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Cleves 8, Tigers 6: Homers for everyone!

Unfortunately, the Tigers found themselves on the short end of a mini-slugfest.

Detroit Tigers v Cleveland Indians Photo by Ron Schwane/Getty Images

The Tigers came back from a 2-0 deficit... and the bullpen squandered it, with Cleveland taking the first game of a four-game series 8-6. But hey, we scored some runs two days in a row, that’s pretty great!

Leading off the game was Victor Reyes, who hit a sharp single to right; Harold Castro followed with a first-pitch double off the top of the wall in center. Reyes attempted to score but, despite looking at the replay to see if Cleves catcher Roberto Perez illegally blocked the plate, the umpires ruled Reyes out. Remember, kids: if you’re the catcher, and you don’t have the ball, you have to give the runner a path to the plate.

Daniel Norris came out firing, striking out three in the first. He got himself into trouble soon after, though: a one-out Perez walk in the second preceded a Mike Freeman home run, and the Spiders went up 2-0. The bottom of the Cleves’ lineup, and then back around to the top, was definitely getting some good swings in against Norris.

Jordy Mercer led off the top of the third with a double to center, advanced to third on a Reyes lineout, and scored on a Castro sacrifice fly. Productive outs! Driving a runner home from third with less than two out! Imagine that. Then, in the top of the fourth, Christin Stewart turned an Adam Plutko offering around with Nicholas Castellanos aboard to put the Tigers ahead 3-2.

After that unpleasantness in the bottom of the second, though, Norris settled down quite nicely, with plenty of swinging strikeouts, for the next two innings; through four, he’d struck out seven.

You can’t stop Jordy Mercer: he clubbed a solo home run over the big wall in left to lead off the fifth and make it 4-2. Jeimer Candelario hopped into the homer parade in the sixth to make it 5-3 (after Oscar Mercado made it 4-3 in the bottom of the fifth), which chased Plutko.

Norris’ night ended with two outs in the sixth, after 89 pitches and a pair of line-drive singles to right. Daniel Stumpf took over and promptly gave up a double along the left field line to the very first batter he faced, tying the score at 5 and making Norris’ final line a lot uglier than it should’ve been.

See, here’s the thing I don’t get, and maybe I’m way off here — you tell me. Let’s say you have three pitchers in a game, a starter and a pair of relievers, and in another game you have got six pitchers. Let’s say, just for argument’s sake, that your relievers aren’t so great (e.g. Detroit, 2019), and let’s say a given reliever has a 25% chance of having a bad outing.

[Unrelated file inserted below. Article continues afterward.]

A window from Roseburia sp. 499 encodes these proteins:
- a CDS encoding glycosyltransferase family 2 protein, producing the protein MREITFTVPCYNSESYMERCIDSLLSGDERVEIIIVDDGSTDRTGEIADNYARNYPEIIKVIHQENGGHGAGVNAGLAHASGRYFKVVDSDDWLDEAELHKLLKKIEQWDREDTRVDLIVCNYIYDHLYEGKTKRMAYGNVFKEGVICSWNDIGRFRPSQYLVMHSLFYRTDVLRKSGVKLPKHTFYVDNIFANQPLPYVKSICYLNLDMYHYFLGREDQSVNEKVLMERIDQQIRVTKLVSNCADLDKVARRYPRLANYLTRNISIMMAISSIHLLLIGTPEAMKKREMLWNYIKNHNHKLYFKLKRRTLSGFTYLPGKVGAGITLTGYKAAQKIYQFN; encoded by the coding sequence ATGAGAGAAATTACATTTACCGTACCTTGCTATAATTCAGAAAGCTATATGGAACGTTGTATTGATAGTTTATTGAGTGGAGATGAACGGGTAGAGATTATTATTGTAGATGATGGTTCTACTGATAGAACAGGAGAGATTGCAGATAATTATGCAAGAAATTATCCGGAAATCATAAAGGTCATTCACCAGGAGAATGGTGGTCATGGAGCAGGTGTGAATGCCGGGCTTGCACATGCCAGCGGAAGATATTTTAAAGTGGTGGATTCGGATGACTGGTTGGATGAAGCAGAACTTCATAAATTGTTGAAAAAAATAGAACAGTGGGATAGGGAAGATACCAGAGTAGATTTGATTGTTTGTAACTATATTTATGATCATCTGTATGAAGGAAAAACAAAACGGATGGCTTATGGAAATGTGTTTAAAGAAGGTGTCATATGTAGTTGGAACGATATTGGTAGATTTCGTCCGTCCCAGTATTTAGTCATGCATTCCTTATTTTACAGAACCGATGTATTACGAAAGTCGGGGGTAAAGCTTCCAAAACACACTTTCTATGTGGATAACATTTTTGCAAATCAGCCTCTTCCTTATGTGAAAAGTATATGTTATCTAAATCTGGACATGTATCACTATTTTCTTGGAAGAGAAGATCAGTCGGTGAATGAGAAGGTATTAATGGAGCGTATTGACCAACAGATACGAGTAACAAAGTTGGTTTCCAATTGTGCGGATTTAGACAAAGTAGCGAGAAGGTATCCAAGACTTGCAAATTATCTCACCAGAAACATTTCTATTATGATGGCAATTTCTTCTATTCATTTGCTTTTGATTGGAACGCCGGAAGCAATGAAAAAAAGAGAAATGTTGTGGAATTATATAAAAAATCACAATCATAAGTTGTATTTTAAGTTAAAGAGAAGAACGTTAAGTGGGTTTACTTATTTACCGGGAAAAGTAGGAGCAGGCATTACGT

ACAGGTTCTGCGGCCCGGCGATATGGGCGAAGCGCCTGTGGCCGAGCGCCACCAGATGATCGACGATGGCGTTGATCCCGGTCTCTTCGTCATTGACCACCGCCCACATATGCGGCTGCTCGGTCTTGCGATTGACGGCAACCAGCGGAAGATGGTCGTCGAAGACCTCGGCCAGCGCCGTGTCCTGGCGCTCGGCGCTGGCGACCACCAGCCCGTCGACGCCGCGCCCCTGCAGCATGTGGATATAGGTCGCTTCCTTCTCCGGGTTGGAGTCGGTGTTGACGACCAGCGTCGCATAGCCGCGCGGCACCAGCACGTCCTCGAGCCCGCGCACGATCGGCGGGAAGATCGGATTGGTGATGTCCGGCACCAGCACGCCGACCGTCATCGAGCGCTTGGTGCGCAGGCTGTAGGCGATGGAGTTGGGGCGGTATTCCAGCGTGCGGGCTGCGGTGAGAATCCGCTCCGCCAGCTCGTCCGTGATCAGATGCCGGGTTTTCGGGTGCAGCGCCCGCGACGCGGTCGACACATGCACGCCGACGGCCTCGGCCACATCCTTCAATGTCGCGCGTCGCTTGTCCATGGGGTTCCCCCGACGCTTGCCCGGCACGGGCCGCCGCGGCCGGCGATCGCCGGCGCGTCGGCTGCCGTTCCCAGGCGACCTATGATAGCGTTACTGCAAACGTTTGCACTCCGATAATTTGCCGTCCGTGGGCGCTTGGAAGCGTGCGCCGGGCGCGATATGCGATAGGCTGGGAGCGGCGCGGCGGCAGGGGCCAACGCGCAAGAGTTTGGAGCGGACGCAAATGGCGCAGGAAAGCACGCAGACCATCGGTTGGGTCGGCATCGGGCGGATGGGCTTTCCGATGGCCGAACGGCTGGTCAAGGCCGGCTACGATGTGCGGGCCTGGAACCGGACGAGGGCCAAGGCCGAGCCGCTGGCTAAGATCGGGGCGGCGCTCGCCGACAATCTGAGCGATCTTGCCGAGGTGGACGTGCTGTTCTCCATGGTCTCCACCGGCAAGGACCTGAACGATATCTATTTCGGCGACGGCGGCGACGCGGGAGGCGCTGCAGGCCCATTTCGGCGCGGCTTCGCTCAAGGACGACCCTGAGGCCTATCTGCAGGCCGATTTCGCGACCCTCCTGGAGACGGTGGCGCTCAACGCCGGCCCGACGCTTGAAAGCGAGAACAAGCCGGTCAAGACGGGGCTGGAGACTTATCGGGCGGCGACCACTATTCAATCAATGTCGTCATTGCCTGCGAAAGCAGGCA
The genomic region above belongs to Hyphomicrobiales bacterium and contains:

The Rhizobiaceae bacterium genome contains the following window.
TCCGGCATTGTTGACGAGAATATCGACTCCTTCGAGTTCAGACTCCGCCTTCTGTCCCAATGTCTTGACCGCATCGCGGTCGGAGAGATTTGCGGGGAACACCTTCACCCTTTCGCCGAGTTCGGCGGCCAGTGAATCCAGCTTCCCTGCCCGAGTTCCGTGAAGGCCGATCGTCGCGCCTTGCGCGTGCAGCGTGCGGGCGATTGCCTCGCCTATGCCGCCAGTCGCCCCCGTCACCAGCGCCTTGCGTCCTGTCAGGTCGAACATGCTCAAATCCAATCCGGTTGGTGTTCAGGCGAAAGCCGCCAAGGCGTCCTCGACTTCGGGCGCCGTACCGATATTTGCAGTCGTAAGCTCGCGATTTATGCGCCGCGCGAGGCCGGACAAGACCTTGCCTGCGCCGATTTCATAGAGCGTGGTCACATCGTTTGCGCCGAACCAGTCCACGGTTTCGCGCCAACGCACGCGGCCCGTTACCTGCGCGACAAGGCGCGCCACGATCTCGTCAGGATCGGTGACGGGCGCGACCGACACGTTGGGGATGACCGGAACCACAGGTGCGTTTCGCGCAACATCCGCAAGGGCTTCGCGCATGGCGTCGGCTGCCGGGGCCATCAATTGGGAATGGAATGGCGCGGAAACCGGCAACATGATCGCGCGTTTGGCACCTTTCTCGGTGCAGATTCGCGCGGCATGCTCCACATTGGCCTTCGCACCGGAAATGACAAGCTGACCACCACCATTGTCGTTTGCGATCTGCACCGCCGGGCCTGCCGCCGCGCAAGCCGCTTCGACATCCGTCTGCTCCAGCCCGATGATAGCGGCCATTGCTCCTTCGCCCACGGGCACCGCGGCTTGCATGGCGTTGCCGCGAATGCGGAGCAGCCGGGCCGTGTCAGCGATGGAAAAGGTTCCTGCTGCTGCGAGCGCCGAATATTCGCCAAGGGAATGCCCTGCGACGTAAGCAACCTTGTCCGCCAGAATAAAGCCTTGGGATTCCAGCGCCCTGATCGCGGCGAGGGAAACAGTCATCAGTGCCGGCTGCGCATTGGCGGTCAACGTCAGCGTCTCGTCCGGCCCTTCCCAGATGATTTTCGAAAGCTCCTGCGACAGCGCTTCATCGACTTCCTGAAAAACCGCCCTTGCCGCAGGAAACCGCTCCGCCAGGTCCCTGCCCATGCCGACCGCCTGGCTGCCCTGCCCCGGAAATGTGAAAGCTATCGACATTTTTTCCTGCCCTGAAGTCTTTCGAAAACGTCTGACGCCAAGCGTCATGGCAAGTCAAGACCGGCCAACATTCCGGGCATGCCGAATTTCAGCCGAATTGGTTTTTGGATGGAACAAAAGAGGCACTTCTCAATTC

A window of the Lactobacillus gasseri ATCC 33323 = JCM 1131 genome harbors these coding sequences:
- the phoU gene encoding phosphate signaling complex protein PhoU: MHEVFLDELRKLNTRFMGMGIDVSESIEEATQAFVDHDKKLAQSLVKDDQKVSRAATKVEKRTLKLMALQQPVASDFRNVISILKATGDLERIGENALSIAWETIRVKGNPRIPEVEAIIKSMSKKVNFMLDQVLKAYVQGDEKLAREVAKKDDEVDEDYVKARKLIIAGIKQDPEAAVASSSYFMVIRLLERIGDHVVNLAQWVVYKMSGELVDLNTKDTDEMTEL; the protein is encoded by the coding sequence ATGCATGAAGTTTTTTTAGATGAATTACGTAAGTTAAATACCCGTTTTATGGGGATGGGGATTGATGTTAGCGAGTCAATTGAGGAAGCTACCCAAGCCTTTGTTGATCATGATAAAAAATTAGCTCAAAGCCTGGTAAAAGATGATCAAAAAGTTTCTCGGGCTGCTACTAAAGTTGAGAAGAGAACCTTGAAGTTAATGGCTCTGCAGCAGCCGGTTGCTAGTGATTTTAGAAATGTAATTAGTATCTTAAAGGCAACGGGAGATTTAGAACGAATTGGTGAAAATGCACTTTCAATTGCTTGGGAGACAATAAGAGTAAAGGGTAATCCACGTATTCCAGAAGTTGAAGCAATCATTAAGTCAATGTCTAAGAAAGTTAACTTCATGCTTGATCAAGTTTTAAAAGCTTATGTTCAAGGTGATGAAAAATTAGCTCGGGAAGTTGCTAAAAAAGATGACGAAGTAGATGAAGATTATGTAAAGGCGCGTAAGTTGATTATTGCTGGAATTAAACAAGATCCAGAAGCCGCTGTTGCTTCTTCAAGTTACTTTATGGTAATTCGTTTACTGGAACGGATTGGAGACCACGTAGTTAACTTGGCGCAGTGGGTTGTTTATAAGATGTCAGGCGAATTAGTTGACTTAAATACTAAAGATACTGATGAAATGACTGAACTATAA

The chances of two relievers both having good outings is (0.75)(0.75) = 56.3%, which is better than a coin-flip; hopefully the manager knows what he’s doing and knows how the matchups work to improve those odds. But, the chances of five relievers all having good outings is (0.75)(0.75)(0.75)(0.75)(0.75) = 23.7%, and that’s not great. You’ve got better than a three-quarters chance that one reliever is going to have a meltdown, and that might cost you the game.

These are the things I think about when relievers cough up game-tying doubles to the first batter they face. Moving on...

In the top of the seventh, Mother Nature decided it was time for a little break in the action. Nick wasn’t having any of it:

Victor Alcántara got the last out of the sixth, sat for the rain delay, and promptly gave up a Mercado home run and three sharp hits to Carlos Santana, Jordan Luplow and Jose Ramirez, and it was 8-5 before you could blink.

Gardy, what are you doing here? A reliever sat for an hour. Come on.

After Jose Cisnero extinguished the dumpster fire Alcántara started, we got to see Trevor Rosenthal for the first time. His second pitch touched triple digits... and his third went behind Tyler Naquin. He put another wild one behind the opposite batter’s box against Mercado so, clearly, Rick Anderson has his work cut out for him. I mean, if he can actually control his pitches, that’d be something. I just hope he doesn’t kill anyone out there.

Mercer buggy-whipped another one into the stands on the first pitch of the ninth to close the gap to 8-6, and Reyes singled. But then Harold Castro lined out, and Miguel Cabrera and Castellanos struck out.

Stats and Notes

  • Coming into tonight’s game, two-hole hitter Harold Castro was slashing .433/.438/.633 since July 3, including four hits in yesterday’s tilt against the Royals. His BABIP over this stretch is a flukey .481 so there’s obviously a bit of luck there, but hey, I’ll take it. He’s also played every defensive position except pitcher and catcher, and has DH’d. He was 2-for-4 with a double tonight.
  • Norris’ final line: 5 23 IP, 8 H, 5 ER, 2 BB, 8 K. If it wasn’t for Daniel Stumpf, that would’ve been a line I’d take from him any day of the week.
  • Today would have been Rembrandt’s 413th birthday. I don’t know if you know anything about art; I sure don’t, but when I saw a bunch of his paintings in the Rijksmuseum in Amsterdam years ago, I’ll tell ya, I didn’t need to be any kind of art expert to know those were good.